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Cleveland Browns Stadium
Cleveland Browns Stadium logo
Stadium logo
FirstEnergy Stadium panorama 2016DSCN4567 clevelandbrownsstadium e2
Interior and exterior views in 2016
Former names: FirstEnergy Stadium (2013–2023)
Location: 100 Alfred Lerner Way
Cleveland, Ohio 44114
Coordinates: 41°30′22″N 81°41′58″W
Owner: City of Cleveland
Operator: Cleveland Browns
Executive suites: 143
Capacity: 67,431
Record attendance: 73,718 (November 3, 2002 vs. Steelers)
Surface: Kentucky Bluegrass[1]
Construction information
Broke ground: May 15, 1997
Opened: September 12, 1999
Cost: $283 million ($497 million in 2022 dollars)
Architect: HOK Sport (now Populous)[2]
Robert P. Madison International, Inc.[3]
Ralph Tyler Companies[4]
General contractor: Huber, Hunt & Nichols
Structural engineer: Osborn Engineering [5]
Services engineer: URS Corporation [6]
Project manager: The Project Group[7]
Tenants
Cleveland Browns (NFL) (1999–present)
Website: [1]

Cleveland Browns Stadium, formerly known as FirstEnergy Stadium from 2013–2023, is the current home to the NFL's Cleveland Browns, and has been since the return of the franchise as an expansion team in 1999. Located in Cleveland, Ohio, at North Coast Harbor, near the Great Lakes Science Center and the Rock and Roll Hall of Fame; the stadium sits on 31 acres (13 ha) of land between Lake Erie and Cleveland Memorial Shoreway (Ohio State Route 2). It has a capacity of over 73,200.[8] The stadium hosts other events, such as college and high school football games, Association football/soccer games, and concerts.

History[]

Cleveland Browns Stadium sits on the former site of Cleveland Municipal Stadium, which was the team's home for 49 years. Ironically, Browns owner Art Modell moved the franchise to Baltimore, MD (and ultimately became the Baltimore Ravens) because he said the city would not refurbish Cleveland Municipal Stadium, which caused the city to build the new stadium. As part of the deal with the National Football League to reactivate the Browns, the city of Cleveland tore down Cleveland Stadium after the 1996 season to make room for the new facility. Debris from the former stadium was submerged in Lake Erie and now serves as an artificial reef.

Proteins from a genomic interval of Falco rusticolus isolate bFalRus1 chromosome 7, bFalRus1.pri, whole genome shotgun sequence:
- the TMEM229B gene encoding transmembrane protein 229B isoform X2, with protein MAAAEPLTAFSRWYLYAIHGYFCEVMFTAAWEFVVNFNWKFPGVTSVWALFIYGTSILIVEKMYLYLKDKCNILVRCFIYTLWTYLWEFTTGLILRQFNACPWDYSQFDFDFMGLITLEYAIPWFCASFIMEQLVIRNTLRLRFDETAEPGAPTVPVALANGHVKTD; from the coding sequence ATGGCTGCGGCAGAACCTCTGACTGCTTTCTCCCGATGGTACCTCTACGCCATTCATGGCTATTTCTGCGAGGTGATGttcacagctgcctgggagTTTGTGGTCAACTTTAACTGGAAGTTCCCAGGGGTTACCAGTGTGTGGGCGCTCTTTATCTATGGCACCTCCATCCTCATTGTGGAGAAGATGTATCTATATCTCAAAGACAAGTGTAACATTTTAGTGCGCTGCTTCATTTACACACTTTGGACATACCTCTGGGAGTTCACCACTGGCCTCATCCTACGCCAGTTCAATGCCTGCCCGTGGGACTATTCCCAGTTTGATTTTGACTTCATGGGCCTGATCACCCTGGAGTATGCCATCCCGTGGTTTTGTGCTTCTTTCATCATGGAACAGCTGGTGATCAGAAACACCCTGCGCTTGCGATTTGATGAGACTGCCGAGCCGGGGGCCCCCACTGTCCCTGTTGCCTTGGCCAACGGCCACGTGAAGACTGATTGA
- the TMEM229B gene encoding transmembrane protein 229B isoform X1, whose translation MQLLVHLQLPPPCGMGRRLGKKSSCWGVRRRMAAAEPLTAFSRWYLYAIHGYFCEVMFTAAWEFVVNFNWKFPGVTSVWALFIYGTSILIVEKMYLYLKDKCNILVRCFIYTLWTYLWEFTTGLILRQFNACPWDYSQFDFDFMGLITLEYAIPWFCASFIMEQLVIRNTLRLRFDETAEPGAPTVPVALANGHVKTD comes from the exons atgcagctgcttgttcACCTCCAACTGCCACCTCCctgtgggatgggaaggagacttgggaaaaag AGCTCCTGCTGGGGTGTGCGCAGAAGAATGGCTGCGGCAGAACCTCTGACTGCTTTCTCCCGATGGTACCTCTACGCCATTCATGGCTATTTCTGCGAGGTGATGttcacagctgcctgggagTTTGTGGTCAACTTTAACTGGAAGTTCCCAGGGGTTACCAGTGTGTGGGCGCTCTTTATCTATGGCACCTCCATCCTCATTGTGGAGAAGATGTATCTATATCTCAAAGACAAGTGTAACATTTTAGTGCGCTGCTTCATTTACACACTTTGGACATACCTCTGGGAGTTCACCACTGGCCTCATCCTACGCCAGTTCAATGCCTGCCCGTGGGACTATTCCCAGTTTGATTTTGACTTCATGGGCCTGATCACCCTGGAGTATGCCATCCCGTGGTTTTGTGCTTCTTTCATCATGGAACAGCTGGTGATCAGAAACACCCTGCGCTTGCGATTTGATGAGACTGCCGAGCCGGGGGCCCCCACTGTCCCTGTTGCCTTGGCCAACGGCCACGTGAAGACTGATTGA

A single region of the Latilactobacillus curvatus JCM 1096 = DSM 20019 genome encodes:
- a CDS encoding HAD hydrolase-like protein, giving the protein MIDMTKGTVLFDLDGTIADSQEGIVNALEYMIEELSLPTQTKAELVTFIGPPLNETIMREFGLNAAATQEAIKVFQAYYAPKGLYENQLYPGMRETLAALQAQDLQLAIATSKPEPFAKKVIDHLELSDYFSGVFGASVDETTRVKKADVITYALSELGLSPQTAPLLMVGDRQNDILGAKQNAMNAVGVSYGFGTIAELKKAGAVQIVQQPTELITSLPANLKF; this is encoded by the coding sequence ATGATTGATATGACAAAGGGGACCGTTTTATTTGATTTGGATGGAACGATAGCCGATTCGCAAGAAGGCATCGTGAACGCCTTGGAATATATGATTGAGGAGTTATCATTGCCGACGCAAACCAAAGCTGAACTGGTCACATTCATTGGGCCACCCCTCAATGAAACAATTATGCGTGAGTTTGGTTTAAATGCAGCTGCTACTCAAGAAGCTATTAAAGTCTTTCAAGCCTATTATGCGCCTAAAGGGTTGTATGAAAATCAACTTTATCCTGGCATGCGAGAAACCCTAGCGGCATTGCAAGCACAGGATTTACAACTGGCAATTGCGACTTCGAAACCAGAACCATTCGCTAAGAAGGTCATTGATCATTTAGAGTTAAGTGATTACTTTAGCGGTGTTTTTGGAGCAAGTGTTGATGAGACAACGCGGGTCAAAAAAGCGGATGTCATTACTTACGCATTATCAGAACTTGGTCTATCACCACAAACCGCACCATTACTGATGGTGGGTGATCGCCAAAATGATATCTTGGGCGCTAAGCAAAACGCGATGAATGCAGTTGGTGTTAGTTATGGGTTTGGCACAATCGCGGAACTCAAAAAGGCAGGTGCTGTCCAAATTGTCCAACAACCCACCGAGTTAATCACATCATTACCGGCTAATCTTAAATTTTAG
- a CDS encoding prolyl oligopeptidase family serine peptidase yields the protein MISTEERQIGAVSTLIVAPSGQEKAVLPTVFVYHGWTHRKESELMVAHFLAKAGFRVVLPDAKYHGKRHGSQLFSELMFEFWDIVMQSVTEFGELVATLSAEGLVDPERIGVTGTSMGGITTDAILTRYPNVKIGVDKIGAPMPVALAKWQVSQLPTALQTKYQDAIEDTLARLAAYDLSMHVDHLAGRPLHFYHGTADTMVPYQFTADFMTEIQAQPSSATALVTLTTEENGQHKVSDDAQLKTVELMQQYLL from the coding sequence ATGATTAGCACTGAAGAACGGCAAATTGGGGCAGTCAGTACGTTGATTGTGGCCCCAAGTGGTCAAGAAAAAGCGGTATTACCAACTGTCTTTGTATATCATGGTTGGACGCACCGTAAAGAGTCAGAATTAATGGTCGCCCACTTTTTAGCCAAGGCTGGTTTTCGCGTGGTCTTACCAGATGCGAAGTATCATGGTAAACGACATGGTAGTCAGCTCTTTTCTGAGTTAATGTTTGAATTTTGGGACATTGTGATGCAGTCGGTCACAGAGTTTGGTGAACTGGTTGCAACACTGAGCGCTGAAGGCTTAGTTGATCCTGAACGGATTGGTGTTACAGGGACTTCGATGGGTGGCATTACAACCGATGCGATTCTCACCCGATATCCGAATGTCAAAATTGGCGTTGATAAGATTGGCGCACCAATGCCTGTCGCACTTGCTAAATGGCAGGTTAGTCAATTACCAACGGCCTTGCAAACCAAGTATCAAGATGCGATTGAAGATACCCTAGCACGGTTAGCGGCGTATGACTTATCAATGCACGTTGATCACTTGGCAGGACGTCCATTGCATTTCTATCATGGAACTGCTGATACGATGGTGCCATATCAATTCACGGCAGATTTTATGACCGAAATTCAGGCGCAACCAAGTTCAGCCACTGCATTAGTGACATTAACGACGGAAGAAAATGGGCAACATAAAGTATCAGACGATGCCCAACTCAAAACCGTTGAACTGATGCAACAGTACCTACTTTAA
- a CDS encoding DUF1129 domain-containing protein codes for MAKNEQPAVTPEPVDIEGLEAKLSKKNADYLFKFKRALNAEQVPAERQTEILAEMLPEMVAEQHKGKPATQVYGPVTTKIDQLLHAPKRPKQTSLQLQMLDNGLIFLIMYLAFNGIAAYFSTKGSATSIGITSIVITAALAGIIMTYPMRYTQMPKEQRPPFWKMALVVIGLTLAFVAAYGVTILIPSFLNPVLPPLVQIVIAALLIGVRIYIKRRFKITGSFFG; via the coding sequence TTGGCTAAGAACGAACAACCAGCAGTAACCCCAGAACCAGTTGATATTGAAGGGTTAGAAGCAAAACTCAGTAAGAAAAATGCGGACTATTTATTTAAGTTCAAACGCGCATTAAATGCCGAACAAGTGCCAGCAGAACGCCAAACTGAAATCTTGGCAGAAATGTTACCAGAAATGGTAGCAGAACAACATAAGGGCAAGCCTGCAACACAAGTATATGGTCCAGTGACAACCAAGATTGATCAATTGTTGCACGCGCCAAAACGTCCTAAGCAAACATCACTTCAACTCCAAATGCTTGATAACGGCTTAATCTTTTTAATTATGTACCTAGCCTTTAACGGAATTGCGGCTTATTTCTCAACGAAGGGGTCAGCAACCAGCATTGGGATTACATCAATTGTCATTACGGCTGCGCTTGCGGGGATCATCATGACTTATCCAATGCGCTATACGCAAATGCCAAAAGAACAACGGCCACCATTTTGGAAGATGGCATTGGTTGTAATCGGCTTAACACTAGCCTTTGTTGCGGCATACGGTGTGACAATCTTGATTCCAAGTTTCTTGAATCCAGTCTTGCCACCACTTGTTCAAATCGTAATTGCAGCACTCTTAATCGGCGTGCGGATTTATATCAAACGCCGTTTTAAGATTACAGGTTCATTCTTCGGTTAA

Ground was broken on May 15, 1997, the stadium opened in July 1999. The first Browns game at the stadium was played on September 12, 1999, a 43-0 blowout loss to the Pittsburgh Steelers.

As of the 2011-12 season, Cleveland Browns Stadium is only 1 of 2 current NFL venues that have yet to host a playoff game (the other is Ford Field in Detroit).

Facility[]

The stadium was designed by the Sport Division of Hellmuth, Obata & Kassabaum (HOK), which is now known as Populous. Dallas, TX-based Huber, Hunt & Nichols was the construction manager. The stadium is a concrete and glass structure, using precast concrete and cast in-place for the upper concourse. Natural stone accents were used at the base of the stadium. The construction of the concrete superstructure took more than 6000 truckloads of concrete, or the equivalent of 60,000 cubic yards (46,000 m^2), with a weight of approximately 235,000,000 lbs (107,000,000 kg).

The playing surface is a Kentucky Bluegrass irrigated field, with a sand-soil root zone and an underground heating system that involves nine boilers and 40 miles of underground piping. The heating system prevents the field from freezing and extends the growing season of the turf.[1] Although it was designed for football, the playing surface was built large enough to accommodate international soccer matches.